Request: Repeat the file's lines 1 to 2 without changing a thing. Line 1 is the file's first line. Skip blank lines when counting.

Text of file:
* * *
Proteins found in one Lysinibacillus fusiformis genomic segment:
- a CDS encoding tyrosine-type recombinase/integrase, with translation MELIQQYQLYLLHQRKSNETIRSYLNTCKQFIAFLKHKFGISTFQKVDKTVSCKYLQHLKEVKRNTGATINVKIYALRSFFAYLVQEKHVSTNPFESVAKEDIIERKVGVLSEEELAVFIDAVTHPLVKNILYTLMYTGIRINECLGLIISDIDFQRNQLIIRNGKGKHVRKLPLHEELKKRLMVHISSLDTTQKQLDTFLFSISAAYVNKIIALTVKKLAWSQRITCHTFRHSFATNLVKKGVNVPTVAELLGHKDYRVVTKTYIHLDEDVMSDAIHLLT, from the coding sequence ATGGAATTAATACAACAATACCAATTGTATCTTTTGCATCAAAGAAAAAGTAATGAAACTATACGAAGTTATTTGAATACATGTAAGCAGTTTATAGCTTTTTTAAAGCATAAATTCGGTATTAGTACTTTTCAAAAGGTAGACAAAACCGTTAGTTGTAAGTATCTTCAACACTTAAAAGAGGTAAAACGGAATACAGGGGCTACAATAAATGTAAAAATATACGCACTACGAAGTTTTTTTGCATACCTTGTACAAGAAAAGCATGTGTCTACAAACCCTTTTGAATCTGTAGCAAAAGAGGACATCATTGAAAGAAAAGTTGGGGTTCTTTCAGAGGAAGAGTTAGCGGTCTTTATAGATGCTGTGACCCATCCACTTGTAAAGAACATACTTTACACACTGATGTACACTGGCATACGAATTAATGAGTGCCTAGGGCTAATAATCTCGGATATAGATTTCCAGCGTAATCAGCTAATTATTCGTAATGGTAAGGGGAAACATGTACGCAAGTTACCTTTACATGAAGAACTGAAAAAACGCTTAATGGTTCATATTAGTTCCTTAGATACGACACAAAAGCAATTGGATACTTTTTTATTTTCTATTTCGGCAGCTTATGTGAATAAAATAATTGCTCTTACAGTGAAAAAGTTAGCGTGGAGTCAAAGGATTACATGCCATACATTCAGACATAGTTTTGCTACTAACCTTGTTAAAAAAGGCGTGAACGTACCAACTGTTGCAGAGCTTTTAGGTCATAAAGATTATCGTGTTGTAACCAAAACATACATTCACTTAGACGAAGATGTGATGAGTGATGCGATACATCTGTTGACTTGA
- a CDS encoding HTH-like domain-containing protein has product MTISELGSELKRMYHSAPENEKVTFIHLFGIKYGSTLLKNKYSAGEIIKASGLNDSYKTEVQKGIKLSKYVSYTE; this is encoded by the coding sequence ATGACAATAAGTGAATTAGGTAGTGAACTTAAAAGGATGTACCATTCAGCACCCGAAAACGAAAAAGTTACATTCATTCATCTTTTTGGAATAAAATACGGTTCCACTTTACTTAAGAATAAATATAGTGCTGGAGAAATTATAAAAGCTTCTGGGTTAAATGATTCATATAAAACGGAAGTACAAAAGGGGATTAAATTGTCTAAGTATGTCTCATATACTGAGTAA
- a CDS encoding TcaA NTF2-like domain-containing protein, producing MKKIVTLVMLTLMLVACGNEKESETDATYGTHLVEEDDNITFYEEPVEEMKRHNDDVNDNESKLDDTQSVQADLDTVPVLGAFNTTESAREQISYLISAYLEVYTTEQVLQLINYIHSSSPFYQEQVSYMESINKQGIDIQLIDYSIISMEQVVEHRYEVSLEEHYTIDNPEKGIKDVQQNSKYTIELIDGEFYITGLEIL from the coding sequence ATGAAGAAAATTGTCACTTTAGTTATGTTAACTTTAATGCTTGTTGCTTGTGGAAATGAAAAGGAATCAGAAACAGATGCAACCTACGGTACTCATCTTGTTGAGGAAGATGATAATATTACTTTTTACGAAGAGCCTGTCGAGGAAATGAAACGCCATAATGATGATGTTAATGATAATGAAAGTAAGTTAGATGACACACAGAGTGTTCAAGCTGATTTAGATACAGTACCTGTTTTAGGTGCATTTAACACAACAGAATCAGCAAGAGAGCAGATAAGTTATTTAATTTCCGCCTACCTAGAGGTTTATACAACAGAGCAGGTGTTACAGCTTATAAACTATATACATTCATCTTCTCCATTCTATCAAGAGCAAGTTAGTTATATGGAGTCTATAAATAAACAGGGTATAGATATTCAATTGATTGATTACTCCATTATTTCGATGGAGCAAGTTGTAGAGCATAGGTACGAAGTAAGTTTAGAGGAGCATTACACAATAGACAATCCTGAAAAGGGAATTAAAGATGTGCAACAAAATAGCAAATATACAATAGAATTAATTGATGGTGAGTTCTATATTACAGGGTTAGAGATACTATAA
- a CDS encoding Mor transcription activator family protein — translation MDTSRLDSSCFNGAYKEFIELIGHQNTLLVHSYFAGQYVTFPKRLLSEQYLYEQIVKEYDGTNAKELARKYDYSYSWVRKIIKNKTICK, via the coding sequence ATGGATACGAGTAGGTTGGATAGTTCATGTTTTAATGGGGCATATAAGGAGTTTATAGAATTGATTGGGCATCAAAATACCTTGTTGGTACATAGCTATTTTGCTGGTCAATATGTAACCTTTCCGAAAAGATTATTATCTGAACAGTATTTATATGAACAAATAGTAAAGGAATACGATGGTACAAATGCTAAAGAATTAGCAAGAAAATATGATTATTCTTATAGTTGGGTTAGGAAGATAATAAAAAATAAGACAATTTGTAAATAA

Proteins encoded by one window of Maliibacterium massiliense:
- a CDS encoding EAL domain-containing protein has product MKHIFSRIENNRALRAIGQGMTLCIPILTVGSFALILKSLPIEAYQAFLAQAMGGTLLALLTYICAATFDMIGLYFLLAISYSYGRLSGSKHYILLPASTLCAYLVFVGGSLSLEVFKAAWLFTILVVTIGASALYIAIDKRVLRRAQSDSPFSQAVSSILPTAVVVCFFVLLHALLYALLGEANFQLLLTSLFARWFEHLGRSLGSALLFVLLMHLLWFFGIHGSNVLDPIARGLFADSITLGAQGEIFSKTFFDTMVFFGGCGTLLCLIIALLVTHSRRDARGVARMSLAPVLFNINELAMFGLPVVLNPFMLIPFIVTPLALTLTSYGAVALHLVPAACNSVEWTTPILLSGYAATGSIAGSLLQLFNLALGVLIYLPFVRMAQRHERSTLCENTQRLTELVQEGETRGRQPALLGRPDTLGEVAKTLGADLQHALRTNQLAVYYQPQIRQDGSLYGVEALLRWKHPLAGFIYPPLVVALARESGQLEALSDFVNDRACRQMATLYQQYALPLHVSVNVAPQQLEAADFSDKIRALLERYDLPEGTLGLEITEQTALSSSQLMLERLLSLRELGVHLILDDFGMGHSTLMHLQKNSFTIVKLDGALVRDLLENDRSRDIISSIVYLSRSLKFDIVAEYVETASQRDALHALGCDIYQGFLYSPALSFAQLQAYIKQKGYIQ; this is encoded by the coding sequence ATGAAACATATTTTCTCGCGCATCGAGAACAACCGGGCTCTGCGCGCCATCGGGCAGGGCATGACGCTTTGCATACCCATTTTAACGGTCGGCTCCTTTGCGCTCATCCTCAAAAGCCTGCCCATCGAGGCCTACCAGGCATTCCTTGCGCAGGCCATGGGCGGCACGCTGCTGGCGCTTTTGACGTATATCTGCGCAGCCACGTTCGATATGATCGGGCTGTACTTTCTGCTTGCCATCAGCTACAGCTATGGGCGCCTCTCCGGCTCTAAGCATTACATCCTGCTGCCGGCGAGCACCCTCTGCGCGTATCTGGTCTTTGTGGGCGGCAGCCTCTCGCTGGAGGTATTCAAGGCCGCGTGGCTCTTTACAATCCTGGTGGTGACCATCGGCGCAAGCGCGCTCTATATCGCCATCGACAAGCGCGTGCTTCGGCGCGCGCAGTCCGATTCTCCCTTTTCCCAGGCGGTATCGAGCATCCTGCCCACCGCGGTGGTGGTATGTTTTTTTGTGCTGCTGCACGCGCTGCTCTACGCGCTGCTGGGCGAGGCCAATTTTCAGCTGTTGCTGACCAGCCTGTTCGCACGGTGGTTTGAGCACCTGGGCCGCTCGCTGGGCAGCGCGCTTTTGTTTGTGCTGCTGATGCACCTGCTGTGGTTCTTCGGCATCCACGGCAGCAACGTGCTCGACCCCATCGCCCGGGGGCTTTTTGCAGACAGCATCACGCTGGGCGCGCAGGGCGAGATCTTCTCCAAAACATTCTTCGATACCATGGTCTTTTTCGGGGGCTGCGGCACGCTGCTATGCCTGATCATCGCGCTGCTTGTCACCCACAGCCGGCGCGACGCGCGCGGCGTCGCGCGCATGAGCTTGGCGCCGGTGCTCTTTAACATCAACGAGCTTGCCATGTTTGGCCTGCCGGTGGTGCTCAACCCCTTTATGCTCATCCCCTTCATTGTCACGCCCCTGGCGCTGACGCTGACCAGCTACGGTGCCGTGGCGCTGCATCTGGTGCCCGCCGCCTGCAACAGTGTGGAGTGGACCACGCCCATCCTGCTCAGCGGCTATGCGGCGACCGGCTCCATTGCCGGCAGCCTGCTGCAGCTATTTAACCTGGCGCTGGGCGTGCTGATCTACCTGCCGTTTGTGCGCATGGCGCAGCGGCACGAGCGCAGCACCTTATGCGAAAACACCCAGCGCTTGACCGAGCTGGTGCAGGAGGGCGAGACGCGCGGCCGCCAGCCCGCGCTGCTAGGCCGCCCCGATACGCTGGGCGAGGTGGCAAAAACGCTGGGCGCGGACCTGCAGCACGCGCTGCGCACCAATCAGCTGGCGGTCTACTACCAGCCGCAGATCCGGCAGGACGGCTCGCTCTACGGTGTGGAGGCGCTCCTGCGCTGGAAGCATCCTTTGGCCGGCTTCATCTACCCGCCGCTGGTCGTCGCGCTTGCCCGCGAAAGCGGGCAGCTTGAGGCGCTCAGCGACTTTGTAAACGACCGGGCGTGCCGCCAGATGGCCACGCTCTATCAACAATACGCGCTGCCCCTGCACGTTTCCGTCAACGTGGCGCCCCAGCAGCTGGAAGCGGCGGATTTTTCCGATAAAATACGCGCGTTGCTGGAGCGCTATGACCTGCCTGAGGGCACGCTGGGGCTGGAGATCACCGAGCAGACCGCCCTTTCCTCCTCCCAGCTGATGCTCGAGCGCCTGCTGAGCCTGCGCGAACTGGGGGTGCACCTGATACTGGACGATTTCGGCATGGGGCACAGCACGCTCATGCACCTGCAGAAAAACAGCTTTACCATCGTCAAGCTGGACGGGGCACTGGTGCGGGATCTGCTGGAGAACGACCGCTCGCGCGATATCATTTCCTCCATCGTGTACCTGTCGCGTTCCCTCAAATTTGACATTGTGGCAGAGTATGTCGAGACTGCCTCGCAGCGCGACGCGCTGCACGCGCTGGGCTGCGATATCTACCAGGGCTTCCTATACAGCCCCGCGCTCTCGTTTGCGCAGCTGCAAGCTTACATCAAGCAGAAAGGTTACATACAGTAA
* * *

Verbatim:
Proteins found in one Lysinibacillus fusiformis genomic segment:
- a CDS encoding tyrosine-type recombinase/integrase, with translation MELIQQYQLYLLHQRKSNETIRSYLNTCKQFIAFLKHKFGISTFQKVDKTVSCKYLQHLKEVKRNTGATINVKIYALRSFFAYLVQEKHVSTNPFESVAKEDIIERKVGVLSEEELAVFIDAVTHPLVKNILYTLMYTGIRINECLGLIISDIDFQRNQLIIRNGKGKHVRKLPLHEELKKRLMVHISSLDTTQKQLDTFLFSISAAYVNKIIALTVKKLAWSQRITCHTFRHSFATNLVKKGVNVPTVAELLGHKDYRVVTKTYIHLDEDVMSDAIHLLT, from the coding sequence ATGGAATTAATACAACAATACCAATTGTATCTTTTGCATCAAAGAAAAAGTAATGAAACTATACGAAGTTATTTGAATACATGTAAGCAGTTTATAGCTTTTTTAAAGCATAAATTCGGTATTAGTACTTTTCAAAAGGTAGACAAAACCGTTAGTTGTAAGTATCTTCAACACTTAAAAGAGGTAAAACGGAATACAGGGGCTACAATAAATGTAAAAATATACGCACTACGAAGTTTTTTTGCATACCTTGTACAAGAAAAGCATGTGTCTACAAACCCTTTTGAATCTGTAGCAAAAGAGGACATCATTGAAAGAAAAGTTGGGGTTCTTTCAGAGGAAGAGTTAGCGGTCTTTATAGATGCTGTGACCCATCCACTTGTAAAGAACATACTTTACACACTGATGTACACTGGCATACGAATTAATGAGTGCCTAGGGCTAATAATCTCGGATATAGATTTCCAGCGTAATCAGCTAATTATTCGTAATGGTAAGGGGAAACATGTACGCAAGTTACCTTTACATGAAGAACTGAAAAAACGCTTAATGGTTCATATTAGTTCCTTAGATACGACACAAAAGCAATTGGATACTTTTTTATTTTCTATTTCGGCAGCTTATGTGAATAAAATAATTGCTCTTACAGTGAAAAAGTTAGCGTGGAGTCAAAGGATTACATGCCATACATTCAGACATAGTTTTGCTACTAACCTTGTTAAAAAAGGCGTGAACGTACCAACTGTTGCAGAGCTTTTAGGTCATAAAGATTATCGTGTTGTAACCAAAACATACATTCACTTAGACGAAGATGTGATGAGTGATGCGATACATCTGTTGACTTGA